Among the first works by Gabriel del Barco, the tile panels painted for the São Vítor Church of Braga stand out. The building, started in 1686, designed by military engineer Miguel Lescole, and sponsored by Archbishop D. Luís de Sousa, was the first church planned to receive a complete covering of figurative tiles inside.
We do not know the indications that were transmitted to the painter, but the choice of Primeira Parte da Historia Ecclesiastica dos Arcebispos de Braga e dos Santos e Varoens Illustres que florescerão neste Arcebispado, by D. Rodrigo da Cunha, as the main source of the program, allows us to recognize how the literary narrative was used to articulate the discourse of images in architecture.
Although innovative as an iconographic project, the decorative program is relatively simple and the tiles cover the entire walls of the temple, resuming a traditional solution used by the 17th-century pattern tiles. The panels form a portrait gallery of little-known saints but whose hagiography belongs to the territory of Braga.
In the main chapel, there is a more complex narrative cycle with nine episodes of the Life of Saint Victor, with the display of the same theme in two different panels, the Festival of Ceres on the left side and the refusal of Saint Victor to participate in pagan festivals on the opposite side.
Occupying a prominent position, in the high choir, there is a monumental representation of Paterno, bishop of Braga, presiding over a council in Toledo, which would prove the hierarchical ascendant of the Portuguese City over the Spanish City competing for the same distinction.
That is the key theme that defines the general objective of the images of São Vítor Church, with political discourse in defense of the ambitions of the city. In this panel, the bibliographic citation is a fundamental element that gives an ecclesiastical authority to the images, at the same time that it resumes the nationalist tradition of 17th-century Portuguese historiography.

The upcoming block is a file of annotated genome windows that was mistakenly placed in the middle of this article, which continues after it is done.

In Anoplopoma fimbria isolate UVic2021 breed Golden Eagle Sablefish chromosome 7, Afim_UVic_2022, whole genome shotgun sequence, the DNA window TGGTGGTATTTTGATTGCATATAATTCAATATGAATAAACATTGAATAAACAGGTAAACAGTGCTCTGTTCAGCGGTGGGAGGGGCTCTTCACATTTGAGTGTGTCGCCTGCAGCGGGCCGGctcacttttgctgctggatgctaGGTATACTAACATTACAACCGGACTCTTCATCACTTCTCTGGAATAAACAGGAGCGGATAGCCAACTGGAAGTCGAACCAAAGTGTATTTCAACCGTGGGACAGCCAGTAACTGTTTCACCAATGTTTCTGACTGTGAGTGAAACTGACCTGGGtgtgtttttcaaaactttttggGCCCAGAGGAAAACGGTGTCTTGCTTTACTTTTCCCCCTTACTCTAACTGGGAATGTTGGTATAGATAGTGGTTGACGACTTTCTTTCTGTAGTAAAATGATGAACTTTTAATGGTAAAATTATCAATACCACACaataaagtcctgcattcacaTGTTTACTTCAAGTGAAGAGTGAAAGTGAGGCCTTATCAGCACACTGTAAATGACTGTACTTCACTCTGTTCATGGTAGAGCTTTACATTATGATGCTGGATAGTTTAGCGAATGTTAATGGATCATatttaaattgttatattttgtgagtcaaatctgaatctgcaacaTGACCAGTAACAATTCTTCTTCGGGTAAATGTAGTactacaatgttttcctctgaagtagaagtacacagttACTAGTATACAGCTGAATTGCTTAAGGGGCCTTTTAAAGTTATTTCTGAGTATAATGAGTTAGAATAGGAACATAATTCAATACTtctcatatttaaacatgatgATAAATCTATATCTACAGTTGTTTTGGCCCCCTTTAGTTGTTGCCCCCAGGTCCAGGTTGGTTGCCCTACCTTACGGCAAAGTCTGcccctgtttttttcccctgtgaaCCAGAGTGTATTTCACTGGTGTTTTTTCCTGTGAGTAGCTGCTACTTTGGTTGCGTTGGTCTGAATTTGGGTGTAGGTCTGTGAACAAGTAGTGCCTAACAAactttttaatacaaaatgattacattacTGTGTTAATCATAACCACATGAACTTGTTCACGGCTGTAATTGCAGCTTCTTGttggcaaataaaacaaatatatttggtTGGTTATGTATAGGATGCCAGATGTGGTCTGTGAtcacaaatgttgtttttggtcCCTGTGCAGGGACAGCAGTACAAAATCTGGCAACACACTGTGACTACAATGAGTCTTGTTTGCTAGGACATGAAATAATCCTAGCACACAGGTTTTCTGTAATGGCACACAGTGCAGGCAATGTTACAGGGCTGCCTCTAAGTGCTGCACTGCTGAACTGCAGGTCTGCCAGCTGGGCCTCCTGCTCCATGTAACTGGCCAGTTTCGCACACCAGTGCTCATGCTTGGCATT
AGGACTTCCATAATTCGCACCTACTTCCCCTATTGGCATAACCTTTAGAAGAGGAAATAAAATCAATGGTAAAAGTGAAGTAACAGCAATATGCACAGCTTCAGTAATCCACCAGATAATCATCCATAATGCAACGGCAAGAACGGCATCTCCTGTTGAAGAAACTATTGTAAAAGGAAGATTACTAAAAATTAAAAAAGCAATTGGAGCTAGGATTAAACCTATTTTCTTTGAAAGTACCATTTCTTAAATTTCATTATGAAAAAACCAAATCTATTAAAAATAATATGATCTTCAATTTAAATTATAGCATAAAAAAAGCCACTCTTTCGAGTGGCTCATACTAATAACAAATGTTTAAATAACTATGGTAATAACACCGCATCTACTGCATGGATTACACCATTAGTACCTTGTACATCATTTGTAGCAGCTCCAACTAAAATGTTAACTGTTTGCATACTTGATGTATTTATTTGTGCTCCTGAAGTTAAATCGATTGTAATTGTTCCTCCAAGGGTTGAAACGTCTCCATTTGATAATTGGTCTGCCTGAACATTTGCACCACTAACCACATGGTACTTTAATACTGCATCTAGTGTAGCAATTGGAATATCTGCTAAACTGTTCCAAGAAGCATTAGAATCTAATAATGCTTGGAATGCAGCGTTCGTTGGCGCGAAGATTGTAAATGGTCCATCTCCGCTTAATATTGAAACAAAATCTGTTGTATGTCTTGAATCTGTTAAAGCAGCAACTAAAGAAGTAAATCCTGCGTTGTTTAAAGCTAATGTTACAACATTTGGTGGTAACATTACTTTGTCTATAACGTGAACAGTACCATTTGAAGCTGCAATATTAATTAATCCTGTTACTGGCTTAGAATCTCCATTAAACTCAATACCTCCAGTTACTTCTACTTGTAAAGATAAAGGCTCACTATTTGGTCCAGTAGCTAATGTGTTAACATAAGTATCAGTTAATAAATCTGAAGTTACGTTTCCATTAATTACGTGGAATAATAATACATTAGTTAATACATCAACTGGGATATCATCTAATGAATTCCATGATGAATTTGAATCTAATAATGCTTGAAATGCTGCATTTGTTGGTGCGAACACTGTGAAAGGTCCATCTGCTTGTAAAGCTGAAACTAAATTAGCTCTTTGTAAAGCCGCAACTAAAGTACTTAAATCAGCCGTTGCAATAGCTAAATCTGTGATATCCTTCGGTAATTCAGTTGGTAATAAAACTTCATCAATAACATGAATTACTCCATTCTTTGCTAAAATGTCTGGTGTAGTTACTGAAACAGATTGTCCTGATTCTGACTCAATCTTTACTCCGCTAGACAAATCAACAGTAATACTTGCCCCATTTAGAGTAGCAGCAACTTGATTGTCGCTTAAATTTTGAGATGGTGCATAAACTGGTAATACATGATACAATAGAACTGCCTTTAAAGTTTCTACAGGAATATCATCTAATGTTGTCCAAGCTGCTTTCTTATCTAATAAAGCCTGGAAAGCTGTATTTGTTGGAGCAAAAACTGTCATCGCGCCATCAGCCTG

Still, in the high choir, Gabriel del Barco designed a large frieze that goes around the oculus and draws a cartouche with profuse scrolls and foliage, continuing in a wrapping of acanthus leaves punctuated by vigorous Atlanteans. That up to date ornamental design reminds us of the relative independence of decorative programs concerning architectural projects.
Revealing some experimentalism from this first figurative phase, the order of the tiles, probably carried out in 1691, already after the death of the archbishop and the architect, suffered some setbacks, and the tiles were only placed between the years 1692 and 1694, by the master tiler João Neto da Costa, from Vila do Conde, after a dispute between the canons of the Cathedral of Braga with the master tiler António Antunes (act.1676-1709) who “did not want to come and did not remit the measures until today.”
In this case, the conflict demonstrates the role of the tile painter in the overall articulation of the order, a function that will be disputed with the master tilers in the following decades, precisely because of the need to execute a detailed plan that relates each figurative panel, and thus each of the tiles, with a predetermined architectural space.
MONTEIRO, João Pedro (ed.). Um gosto português. O uso do azulejo no século XVII. Lisboa: Museu Nacional do Azulejo, Athena, 2012. ISBN 978-989-31-0030-1.